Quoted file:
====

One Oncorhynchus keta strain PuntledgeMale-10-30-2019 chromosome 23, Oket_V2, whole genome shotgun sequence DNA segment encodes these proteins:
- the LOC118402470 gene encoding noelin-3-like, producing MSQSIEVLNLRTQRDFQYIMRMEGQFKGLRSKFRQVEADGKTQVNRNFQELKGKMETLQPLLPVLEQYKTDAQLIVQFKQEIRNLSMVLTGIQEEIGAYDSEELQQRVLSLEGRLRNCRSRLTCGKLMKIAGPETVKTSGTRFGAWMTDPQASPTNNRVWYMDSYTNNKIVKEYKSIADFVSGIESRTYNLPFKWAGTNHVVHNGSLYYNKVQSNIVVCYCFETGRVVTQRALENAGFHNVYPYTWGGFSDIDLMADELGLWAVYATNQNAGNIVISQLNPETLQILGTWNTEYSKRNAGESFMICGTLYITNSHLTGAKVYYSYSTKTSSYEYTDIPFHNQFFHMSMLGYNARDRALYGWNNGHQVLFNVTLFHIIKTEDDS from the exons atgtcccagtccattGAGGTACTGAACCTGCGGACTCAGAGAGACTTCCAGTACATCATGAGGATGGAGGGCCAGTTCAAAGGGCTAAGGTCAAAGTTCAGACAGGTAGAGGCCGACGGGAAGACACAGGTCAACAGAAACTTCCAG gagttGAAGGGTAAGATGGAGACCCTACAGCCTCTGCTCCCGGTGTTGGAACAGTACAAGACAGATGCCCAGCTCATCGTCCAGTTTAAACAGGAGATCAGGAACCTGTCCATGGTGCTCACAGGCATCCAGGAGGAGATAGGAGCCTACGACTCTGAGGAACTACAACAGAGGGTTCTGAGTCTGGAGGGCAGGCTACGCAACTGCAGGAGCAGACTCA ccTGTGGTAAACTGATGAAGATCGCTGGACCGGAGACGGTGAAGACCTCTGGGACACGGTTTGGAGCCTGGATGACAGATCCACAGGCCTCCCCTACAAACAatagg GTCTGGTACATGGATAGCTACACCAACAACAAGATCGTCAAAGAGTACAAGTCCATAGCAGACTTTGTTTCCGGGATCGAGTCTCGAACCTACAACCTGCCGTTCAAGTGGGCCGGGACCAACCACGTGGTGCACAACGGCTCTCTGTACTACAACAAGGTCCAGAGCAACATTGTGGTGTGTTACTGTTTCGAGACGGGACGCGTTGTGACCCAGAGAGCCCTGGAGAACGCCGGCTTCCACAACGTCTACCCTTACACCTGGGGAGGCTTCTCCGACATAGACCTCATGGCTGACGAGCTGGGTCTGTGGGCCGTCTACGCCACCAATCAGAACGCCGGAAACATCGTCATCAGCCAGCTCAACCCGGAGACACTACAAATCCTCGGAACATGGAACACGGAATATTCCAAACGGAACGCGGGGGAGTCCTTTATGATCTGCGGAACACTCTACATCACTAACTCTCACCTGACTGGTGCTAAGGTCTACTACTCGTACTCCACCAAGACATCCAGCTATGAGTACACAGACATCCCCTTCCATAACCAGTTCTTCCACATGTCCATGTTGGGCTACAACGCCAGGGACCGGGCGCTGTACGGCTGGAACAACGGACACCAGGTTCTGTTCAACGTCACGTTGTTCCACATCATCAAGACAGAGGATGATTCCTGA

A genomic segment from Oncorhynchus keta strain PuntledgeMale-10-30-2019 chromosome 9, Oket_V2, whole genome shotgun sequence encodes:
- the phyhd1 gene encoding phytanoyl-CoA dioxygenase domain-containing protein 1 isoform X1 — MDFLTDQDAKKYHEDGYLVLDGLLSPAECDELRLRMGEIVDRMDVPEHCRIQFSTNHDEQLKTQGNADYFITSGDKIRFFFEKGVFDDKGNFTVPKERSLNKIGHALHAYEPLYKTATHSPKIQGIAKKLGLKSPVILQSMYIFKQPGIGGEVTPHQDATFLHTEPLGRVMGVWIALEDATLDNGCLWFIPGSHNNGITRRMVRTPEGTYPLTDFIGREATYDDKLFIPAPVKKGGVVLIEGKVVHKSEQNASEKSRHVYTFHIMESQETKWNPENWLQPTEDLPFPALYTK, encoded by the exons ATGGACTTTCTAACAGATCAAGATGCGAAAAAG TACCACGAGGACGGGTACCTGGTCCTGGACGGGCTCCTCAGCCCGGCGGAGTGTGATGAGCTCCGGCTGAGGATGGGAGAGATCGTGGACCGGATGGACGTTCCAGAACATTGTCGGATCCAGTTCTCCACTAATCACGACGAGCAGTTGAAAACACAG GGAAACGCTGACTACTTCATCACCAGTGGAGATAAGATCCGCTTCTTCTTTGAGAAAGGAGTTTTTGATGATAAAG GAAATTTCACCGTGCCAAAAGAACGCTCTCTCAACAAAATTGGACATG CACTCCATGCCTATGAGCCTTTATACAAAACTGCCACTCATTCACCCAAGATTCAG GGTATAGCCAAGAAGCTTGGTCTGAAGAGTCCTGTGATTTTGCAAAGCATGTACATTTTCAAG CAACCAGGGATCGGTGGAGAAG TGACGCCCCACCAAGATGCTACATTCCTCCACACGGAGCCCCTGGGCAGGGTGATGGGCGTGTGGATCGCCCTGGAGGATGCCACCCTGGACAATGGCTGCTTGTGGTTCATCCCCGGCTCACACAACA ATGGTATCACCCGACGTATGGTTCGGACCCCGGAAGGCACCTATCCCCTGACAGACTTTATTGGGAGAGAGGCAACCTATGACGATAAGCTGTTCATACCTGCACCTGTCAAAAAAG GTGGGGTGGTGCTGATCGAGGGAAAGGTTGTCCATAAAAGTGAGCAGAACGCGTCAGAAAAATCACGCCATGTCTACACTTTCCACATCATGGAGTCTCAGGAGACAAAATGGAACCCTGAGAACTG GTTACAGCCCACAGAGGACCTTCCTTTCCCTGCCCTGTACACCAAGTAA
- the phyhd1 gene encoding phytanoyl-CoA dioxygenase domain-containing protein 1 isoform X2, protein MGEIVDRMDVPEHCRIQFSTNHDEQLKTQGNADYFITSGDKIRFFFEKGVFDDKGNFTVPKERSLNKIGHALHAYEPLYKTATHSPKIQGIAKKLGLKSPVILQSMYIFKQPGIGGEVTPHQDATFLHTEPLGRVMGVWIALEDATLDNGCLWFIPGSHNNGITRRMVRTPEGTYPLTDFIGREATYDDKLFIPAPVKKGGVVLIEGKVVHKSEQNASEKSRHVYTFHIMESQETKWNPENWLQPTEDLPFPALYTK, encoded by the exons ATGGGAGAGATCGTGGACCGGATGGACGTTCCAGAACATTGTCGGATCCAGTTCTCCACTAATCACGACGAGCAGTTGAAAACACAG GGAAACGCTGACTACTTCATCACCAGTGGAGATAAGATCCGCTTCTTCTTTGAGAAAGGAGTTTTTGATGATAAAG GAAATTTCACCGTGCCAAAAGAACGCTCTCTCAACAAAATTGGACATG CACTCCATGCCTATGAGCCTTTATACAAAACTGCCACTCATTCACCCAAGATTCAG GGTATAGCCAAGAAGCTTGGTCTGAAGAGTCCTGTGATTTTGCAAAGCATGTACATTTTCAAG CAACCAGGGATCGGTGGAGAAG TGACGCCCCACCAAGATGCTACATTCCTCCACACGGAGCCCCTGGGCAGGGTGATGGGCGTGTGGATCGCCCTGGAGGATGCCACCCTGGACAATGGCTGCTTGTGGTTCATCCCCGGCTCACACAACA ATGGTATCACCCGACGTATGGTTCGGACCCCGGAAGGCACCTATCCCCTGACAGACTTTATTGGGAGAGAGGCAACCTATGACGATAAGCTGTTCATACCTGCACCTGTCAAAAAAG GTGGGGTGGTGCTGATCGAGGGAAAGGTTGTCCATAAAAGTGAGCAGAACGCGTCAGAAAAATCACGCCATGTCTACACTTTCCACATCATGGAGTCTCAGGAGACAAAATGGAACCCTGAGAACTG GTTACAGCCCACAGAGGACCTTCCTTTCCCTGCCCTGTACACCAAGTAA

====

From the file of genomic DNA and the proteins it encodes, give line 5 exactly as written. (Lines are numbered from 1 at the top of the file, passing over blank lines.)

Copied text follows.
- the phyhd1 gene encoding phytanoyl-CoA dioxygenase domain-containing protein 1 isoform X2, protein MGEIVDRMDVPEHCRIQFSTNHDEQLKTQGNADYFITSGDKIRFFFEKGVFDDKGNFTVPKERSLNKIGHALHAYEPLYKTATHSPKIQGIAKKLGLKSPVILQSMYIFKQPGIGGEVTPHQDATFLHTEPLGRVMGVWIALEDATLDNGCLWFIPGSHNNGITRRMVRTPEGTYPLTDFIGREATYDDKLFIPAPVKKGGVVLIEGKVVHKSEQNASEKSRHVYTFHIMESQETKWNPENWLQPTEDLPFPALYTK, encoded by the exons ATGGGAGAGATCGTGGACCGGATGGACGTTCCAGAACATTGTCGGATCCAGTTCTCCACTAATCACGACGAGCAGTTGAAAACACAG GGAAACGCTGACTACTTCATCACCAGTGGAGATAAGATCCGCTTCTTCTTTGAGAAAGGAGTTTTTGATGATAAAG GAAATTTCACCGTGCCAAAAGAACGCTCTCTCAACAAAATTGGACATG CACTCCATGCCTATGAGCCTTTATACAAAACTGCCACTCATTCACCCAAGATTCAG GGTATAGCCAAGAAGCTTGGTCTGAAGAGTCCTGTGATTTTGCAAAGCATGTACATTTTCAAG CAACCAGGGATCGGTGGAGAAG TGACGCCCCACCAAGATGCTACATTCCTCCACACGGAGCCCCTGGGCAGGGTGATGGGCGTGTGGATCGCCCTGGAGGATGCCACCCTGGACAATGGCTGCTTGTGGTTCATCCCCGGCTCACACAACA ATGGTATCACCCGACGTATGGTTCGGACCCCGGAAGGCACCTATCCCCTGACAGACTTTATTGGGAGAGAGGCAACCTATGACGATAAGCTGTTCATACCTGCACCTGTCAAAAAAG GTGGGGTGGTGCTGATCGAGGGAAAGGTTGTCCATAAAAGTGAGCAGAACGCGTCAGAAAAATCACGCCATGTCTACACTTTCCACATCATGGAGTCTCAGGAGACAAAATGGAACCCTGAGAACTG GTTACAGCCCACAGAGGACCTTCCTTTCCCTGCCCTGTACACCAAGTAA